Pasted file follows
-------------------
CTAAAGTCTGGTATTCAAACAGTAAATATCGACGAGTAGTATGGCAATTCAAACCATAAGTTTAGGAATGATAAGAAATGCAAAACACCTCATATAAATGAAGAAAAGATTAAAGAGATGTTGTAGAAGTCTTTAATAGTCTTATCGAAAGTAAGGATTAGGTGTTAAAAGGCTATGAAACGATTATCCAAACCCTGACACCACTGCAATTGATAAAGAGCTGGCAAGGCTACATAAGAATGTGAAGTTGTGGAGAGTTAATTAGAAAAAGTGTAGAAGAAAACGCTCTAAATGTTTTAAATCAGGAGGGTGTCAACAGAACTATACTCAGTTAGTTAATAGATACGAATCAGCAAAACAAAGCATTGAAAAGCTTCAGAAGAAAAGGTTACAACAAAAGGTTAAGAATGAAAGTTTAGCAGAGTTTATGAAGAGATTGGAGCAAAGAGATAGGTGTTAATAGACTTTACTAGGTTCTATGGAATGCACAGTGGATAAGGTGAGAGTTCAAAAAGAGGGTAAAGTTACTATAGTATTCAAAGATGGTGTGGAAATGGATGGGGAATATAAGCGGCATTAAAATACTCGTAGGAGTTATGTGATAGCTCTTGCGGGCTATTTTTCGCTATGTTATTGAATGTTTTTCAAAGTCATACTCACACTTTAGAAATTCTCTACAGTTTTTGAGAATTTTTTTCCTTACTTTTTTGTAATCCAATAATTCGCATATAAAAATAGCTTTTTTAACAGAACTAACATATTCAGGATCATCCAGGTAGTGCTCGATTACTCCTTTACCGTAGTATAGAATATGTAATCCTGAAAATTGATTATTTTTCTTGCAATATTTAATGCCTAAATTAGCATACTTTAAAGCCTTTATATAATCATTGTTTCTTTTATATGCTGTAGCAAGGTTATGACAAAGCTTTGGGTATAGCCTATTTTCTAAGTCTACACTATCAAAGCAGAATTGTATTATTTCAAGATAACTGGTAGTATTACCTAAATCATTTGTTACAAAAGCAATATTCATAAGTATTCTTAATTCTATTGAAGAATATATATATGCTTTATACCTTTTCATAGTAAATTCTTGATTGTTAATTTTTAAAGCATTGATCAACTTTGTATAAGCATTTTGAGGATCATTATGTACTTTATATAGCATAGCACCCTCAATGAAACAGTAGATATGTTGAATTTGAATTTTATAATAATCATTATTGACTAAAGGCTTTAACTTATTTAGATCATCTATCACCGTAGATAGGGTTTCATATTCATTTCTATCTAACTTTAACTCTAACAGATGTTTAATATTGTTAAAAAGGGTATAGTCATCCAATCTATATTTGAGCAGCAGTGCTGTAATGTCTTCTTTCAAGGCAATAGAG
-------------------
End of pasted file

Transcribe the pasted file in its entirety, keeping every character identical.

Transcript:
CTAAAGTCTGGTATTCAAACAGTAAATATCGACGAGTAGTATGGCAATTCAAACCATAAGTTTAGGAATGATAAGAAATGCAAAACACCTCATATAAATGAAGAAAAGATTAAAGAGATGTTGTAGAAGTCTTTAATAGTCTTATCGAAAGTAAGGATTAGGTGTTAAAAGGCTATGAAACGATTATCCAAACCCTGACACCACTGCAATTGATAAAGAGCTGGCAAGGCTACATAAGAATGTGAAGTTGTGGAGAGTTAATTAGAAAAAGTGTAGAAGAAAACGCTCTAAATGTTTTAAATCAGGAGGGTGTCAACAGAACTATACTCAGTTAGTTAATAGATACGAATCAGCAAAACAAAGCATTGAAAAGCTTCAGAAGAAAAGGTTACAACAAAAGGTTAAGAATGAAAGTTTAGCAGAGTTTATGAAGAGATTGGAGCAAAGAGATAGGTGTTAATAGACTTTACTAGGTTCTATGGAATGCACAGTGGATAAGGTGAGAGTTCAAAAAGAGGGTAAAGTTACTATAGTATTCAAAGATGGTGTGGAAATGGATGGGGAATATAAGCGGCATTAAAATACTCGTAGGAGTTATGTGATAGCTCTTGCGGGCTATTTTTCGCTATGTTATTGAATGTTTTTCAAAGTCATACTCACACTTTAGAAATTCTCTACAGTTTTTGAGAATTTTTTTCCTTACTTTTTTGTAATCCAATAATTCGCATATAAAAATAGCTTTTTTAACAGAACTAACATATTCAGGATCATCCAGGTAGTGCTCGATTACTCCTTTACCGTAGTATAGAATATGTAATCCTGAAAATTGATTATTTTTCTTGCAATATTTAATGCCTAAATTAGCATACTTTAAAGCCTTTATATAATCATTGTTTCTTTTATATGCTGTAGCAAGGTTATGACAAAGCTTTGGGTATAGCCTATTTTCTAAGTCTACACTATCAAAGCAGAATTGTATTATTTCAAGATAACTGGTAGTATTACCTAAATCATTTGTTACAAAAGCAATATTCATAAGTATTCTTAATTCTATTGAAGAATATATATATGCTTTATACCTTTTCATAGTAAATTCTTGATTGTTAATTTTTAAAGCATTGATCAACTTTGTATAAGCATTTTGAGGATCATTATGTACTTTATATAGCATAGCACCCTCAATGAAACAGTAGATATGTTGAATTTGAATTTTATAATAATCATTATTGACTAAAGGCTTTAACTTATTTAGATCATCTATCACCGTAGATAGGGTTTCATATTCATTTCTATCTAACTTTAACTCTAACAGATGTTTAATATTGTTAAAAAGGGTATAGTCATCCAATCTATATTTGAGCAGCAGTGCTGTAATGTCTTCTTTCAAGGCAATAGAG